# How to rotate covariance?

I am working on an EKF and have a question regarding coordinate frame conversion for covariance matrices. Let's say I get some measurement $(x, y, z, roll, pitch, yaw)$ with corresponding 6x6 covariance matrix $C$. This measurement and $C$ are given in some coordinate frame $G_1$. I need to transform the measurement to another coordinate frame, $G_2$. Transforming the measurement itself is trivial, but I would also need to transform its covariance, correct? The translation between $G_1$ and $G_2$ should be irrelevant, but I would still need to rotate it. If I am correct, how would I do this? For the covariances between $x$, $y$, and $z$, my first thought was to simply apply a 3D rotation matrix, but that only works for a 3x3 submatrix within the full 6x6 covariance matrix. Do I need to apply the same rotation to all four blocks?

Covariance is defined as

\begin{align} C &= \mathbb{E}(XX^T) - \mathbb{E}(X)\mathbb{E}(X^T) \end{align}

where, in your case, $$X \in \mathbb{R}^6$$ is your state vector and $$C$$ is the covariance matrix you already have.

For the transformed state $$X'=R X$$, with $$R \in \mathbb{R}^{6\times 6}$$ in your case, this becomes

\begin{align} C' &= \mathbb{E}(X' X'^T) - \mathbb{E}(X')\mathbb{E}(X'^T) \\ &= \mathbb{E}(R X X^T R^T) - \mathbb{E}(RX)\mathbb{E}(X^T R^T) \\ &= R ~\mathbb{E}(X X^T) ~R^T - R\mathbb{E}(X)\mathbb{E}(X^T)R^T \\ &= R \big(~\mathbb{E}(X X^T) - \mathbb{E}(X)\mathbb{E}(X^T)\big)R^T \\ &= R C R^T \end{align}

As a caveat, be careful with Euler angles. Those are usual non-intuitive in their behavior so you might not be able to simply rotate them with the same rotation matrix that you use for position. Remember that they are usually defined (in the robotics world) in terms of the local coordinate system whereas position is usually defined in terms of the global coordinate system. Off the top of my head, though, I can't remember if they need special treatment.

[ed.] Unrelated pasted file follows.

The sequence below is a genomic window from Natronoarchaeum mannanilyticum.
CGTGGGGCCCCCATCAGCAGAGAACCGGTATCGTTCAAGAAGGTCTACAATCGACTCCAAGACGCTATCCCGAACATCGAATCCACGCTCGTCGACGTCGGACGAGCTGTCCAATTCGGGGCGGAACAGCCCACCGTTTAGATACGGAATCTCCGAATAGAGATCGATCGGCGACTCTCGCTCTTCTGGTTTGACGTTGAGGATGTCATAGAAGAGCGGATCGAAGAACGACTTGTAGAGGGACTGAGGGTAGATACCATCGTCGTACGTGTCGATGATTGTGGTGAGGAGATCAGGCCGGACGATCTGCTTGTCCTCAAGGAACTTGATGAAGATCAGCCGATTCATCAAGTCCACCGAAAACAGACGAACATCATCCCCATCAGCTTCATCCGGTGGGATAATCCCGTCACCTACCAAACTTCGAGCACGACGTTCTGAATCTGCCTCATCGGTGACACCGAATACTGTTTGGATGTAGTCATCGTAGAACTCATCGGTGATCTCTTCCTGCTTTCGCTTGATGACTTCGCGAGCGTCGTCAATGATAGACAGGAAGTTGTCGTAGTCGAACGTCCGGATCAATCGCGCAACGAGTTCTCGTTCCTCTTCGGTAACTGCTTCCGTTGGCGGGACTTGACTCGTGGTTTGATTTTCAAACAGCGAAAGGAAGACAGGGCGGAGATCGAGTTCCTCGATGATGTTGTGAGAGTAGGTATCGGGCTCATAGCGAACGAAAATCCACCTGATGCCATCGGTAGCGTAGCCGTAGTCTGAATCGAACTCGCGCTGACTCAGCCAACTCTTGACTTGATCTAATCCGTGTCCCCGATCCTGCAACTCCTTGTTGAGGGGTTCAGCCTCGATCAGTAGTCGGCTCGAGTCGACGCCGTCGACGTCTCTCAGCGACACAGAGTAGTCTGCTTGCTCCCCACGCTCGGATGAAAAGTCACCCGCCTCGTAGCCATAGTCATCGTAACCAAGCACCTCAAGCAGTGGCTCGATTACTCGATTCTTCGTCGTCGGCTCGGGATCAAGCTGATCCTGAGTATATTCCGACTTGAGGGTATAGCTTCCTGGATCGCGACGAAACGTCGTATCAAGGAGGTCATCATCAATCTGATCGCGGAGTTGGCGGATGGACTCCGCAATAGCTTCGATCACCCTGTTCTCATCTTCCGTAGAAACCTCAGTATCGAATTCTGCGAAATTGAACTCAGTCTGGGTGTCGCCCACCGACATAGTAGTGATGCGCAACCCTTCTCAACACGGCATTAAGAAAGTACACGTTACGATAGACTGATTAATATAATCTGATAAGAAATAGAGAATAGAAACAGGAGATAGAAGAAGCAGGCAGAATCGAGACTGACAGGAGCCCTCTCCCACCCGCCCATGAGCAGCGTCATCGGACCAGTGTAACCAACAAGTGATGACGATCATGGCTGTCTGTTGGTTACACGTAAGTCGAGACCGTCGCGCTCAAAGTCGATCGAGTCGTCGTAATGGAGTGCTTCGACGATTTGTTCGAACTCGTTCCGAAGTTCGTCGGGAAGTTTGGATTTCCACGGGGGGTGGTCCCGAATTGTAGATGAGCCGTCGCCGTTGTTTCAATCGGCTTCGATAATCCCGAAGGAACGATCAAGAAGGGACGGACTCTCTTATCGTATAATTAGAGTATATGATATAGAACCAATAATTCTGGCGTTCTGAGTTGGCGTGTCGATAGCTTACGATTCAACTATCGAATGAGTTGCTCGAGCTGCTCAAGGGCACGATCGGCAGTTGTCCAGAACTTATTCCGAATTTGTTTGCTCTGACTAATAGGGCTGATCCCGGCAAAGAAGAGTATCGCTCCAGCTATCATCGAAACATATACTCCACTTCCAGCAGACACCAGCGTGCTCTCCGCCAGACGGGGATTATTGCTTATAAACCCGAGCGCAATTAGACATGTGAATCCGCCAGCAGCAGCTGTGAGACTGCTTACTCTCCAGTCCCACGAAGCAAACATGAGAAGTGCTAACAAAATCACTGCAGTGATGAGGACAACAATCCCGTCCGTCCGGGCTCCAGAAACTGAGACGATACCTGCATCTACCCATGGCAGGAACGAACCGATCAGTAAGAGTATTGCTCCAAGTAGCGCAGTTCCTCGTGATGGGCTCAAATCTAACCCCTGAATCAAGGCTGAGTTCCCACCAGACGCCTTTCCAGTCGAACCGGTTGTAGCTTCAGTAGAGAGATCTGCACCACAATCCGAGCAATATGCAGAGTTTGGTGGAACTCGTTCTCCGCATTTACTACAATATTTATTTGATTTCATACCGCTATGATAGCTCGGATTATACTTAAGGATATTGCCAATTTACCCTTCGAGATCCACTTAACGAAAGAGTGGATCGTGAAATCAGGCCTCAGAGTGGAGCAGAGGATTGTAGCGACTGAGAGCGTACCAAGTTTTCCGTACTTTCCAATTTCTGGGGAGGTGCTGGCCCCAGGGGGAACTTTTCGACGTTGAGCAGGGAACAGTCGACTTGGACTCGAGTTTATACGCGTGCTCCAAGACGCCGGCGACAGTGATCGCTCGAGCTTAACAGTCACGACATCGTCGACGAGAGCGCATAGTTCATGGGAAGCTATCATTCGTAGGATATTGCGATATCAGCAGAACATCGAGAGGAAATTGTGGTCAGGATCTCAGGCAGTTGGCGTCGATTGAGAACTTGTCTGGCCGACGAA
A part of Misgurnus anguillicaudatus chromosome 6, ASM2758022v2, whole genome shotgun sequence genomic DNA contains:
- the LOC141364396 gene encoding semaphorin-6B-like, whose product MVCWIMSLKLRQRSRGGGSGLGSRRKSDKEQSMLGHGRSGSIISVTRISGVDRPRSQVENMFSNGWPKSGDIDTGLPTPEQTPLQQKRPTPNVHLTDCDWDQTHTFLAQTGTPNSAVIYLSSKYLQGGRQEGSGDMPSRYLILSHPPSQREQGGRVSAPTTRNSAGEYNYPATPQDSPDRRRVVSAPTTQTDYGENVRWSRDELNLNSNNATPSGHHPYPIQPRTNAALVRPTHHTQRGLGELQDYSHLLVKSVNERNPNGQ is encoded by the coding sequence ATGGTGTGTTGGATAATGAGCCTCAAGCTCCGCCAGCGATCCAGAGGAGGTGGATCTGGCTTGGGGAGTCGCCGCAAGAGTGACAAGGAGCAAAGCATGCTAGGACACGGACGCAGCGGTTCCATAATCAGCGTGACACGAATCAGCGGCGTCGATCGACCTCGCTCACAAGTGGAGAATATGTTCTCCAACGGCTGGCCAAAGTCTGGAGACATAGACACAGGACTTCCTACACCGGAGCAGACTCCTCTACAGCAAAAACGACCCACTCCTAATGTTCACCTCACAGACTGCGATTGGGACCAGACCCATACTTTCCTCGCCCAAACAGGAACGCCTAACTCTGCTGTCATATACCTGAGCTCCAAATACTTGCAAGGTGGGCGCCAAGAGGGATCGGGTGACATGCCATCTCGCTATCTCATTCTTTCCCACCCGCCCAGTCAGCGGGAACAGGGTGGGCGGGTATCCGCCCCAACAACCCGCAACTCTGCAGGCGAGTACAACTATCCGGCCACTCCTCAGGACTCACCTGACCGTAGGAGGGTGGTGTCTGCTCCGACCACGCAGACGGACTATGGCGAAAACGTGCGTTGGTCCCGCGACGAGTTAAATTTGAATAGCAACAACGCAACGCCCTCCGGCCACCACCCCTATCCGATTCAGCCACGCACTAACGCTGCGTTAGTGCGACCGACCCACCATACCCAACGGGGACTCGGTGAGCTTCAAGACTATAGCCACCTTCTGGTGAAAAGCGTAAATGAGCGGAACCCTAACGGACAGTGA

• Thanks. In this case, though, $R$ is 3x3 and $C$ is 6x6. I guess part of my problem is that I'm uncertain how $R$ would affect the covariance between linear axes and rotation (or even the covariance of the Euler angles themselves), i.e., how should I augment $R$ so that it's 6x6. – TheWumpus Mar 3 '14 at 18:14
• $R$ is just any arbitrary affine transformation. In your case, the top left 3x3 block and the bottom right 3x3 blocks are both the rotation matrix (if you assume that the Euler angles can be rotated the same ... see caveat in answer). The off-diagonal blocks are zeros. – ryan0270 Mar 3 '14 at 21:23

The MRPT library can do this for you. You need to use a CPose3DPDFGaussian to represent your pose and covariance then use the + operator.

Under the hood it represents your 6DOF covariance as a 7DOF quaternion base covariance, where the math is more straightforward.

• Would be beneficial to show the maths as well as a library that does it for you. – chutsu Apr 10 '19 at 10:04

Very intuitive explanation with geometric interpretation for covariance and its decomposition.

http://www.visiondummy.com/2014/04/geometric-interpretation-covariance-matrix/

• Hello and welcome to Robotics! Thanks for your answer but we prefer answers to be self contained where possible. Links tend to rot so answers which rely on a link can be rendered useless if the linked to content disappears. If you add more context from the link, it is more likely that people will find your answer useful. – mactro Feb 24 '17 at 9:17